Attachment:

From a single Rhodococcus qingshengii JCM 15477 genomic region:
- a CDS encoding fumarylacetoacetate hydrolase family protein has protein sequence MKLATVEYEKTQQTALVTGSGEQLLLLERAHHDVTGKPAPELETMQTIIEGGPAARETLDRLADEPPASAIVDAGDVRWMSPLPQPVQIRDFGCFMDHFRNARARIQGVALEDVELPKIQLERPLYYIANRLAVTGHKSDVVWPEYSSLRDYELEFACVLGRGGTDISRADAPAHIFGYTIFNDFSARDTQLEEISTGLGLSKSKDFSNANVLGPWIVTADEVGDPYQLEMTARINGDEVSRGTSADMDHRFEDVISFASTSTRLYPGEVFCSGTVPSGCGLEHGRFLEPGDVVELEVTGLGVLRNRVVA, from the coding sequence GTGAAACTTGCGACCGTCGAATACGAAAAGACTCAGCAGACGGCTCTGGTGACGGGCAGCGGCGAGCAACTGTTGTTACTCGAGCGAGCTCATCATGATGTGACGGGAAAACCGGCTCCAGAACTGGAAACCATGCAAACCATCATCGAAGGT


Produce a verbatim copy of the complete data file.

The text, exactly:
From a single Rhodococcus qingshengii JCM 15477 genomic region:
- a CDS encoding fumarylacetoacetate hydrolase family protein has protein sequence MKLATVEYEKTQQTALVTGSGEQLLLLERAHHDVTGKPAPELETMQTIIEGGPAARETLDRLADEPPASAIVDAGDVRWMSPLPQPVQIRDFGCFMDHFRNARARIQGVALEDVELPKIQLERPLYYIANRLAVTGHKSDVVWPEYSSLRDYELEFACVLGRGGTDISRADAPAHIFGYTIFNDFSARDTQLEEISTGLGLSKSKDFSNANVLGPWIVTADEVGDPYQLEMTARINGDEVSRGTSADMDHRFEDVISFASTSTRLYPGEVFCSGTVPSGCGLEHGRFLEPGDVVELEVTGLGVLRNRVVA, from the coding sequence GTGAAACTTGCGACCGTCGAATACGAAAAGACTCAGCAGACGGCTCTGGTGACGGGCAGCGGCGAGCAACTGTTGTTACTCGAGCGAGCTCATCATGATGTGACGGGAAAACCGGCTCCAGAACTGGAAACCATGCAAACCATCATCGAAGGT